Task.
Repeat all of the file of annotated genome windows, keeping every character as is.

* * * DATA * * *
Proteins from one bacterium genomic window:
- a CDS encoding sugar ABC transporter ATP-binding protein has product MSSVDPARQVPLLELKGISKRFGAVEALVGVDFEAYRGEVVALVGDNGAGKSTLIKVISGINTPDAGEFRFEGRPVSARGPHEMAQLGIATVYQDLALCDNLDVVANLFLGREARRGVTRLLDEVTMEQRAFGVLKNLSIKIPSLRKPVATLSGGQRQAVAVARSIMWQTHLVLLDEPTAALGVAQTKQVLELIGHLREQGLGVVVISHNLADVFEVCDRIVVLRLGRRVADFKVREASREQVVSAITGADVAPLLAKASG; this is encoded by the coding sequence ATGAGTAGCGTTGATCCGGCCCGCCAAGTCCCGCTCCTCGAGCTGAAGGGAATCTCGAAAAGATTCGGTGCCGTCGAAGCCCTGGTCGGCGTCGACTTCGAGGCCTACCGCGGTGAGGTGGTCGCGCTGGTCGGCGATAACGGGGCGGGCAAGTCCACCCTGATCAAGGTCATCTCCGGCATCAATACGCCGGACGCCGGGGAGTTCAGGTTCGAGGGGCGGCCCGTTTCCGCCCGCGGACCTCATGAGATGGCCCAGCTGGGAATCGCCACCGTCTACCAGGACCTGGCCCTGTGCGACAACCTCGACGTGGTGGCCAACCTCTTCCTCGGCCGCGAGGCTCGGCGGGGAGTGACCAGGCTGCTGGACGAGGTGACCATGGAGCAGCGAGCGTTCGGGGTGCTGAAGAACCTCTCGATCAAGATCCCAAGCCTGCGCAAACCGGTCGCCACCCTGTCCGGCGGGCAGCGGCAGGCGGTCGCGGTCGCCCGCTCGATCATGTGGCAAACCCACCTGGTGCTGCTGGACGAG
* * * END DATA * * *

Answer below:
Proteins from one bacterium genomic window:
- a CDS encoding sugar ABC transporter ATP-binding protein has product MSSVDPARQVPLLELKGISKRFGAVEALVGVDFEAYRGEVVALVGDNGAGKSTLIKVISGINTPDAGEFRFEGRPVSARGPHEMAQLGIATVYQDLALCDNLDVVANLFLGREARRGVTRLLDEVTMEQRAFGVLKNLSIKIPSLRKPVATLSGGQRQAVAVARSIMWQTHLVLLDEPTAALGVAQTKQVLELIGHLREQGLGVVVISHNLADVFEVCDRIVVLRLGRRVADFKVREASREQVVSAITGADVAPLLAKASG; this is encoded by the coding sequence ATGAGTAGCGTTGATCCGGCCCGCCAAGTCCCGCTCCTCGAGCTGAAGGGAATCTCGAAAAGATTCGGTGCCGTCGAAGCCCTGGTCGGCGTCGACTTCGAGGCCTACCGCGGTGAGGTGGTCGCGCTGGTCGGCGATAACGGGGCGGGCAAGTCCACCCTGATCAAGGTCATCTCCGGCATCAATACGCCGGACGCCGGGGAGTTCAGGTTCGAGGGGCGGCCCGTTTCCGCCCGCGGACCTCATGAGATGGCCCAGCTGGGAATCGCCACCGTCTACCAGGACCTGGCCCTGTGCGACAACCTCGACGTGGTGGCCAACCTCTTCCTCGGCCGCGAGGCTCGGCGGGGAGTGACCAGGCTGCTGGACGAGGTGACCATGGAGCAGCGAGCGTTCGGGGTGCTGAAGAACCTCTCGATCAAGATCCCAAGCCTGCGCAAACCGGTCGCCACCCTGTCCGGCGGGCAGCGGCAGGCGGTCGCGGTCGCCCGCTCGATCATGTGGCAAACCCACCTGGTGCTGCTGGACGAG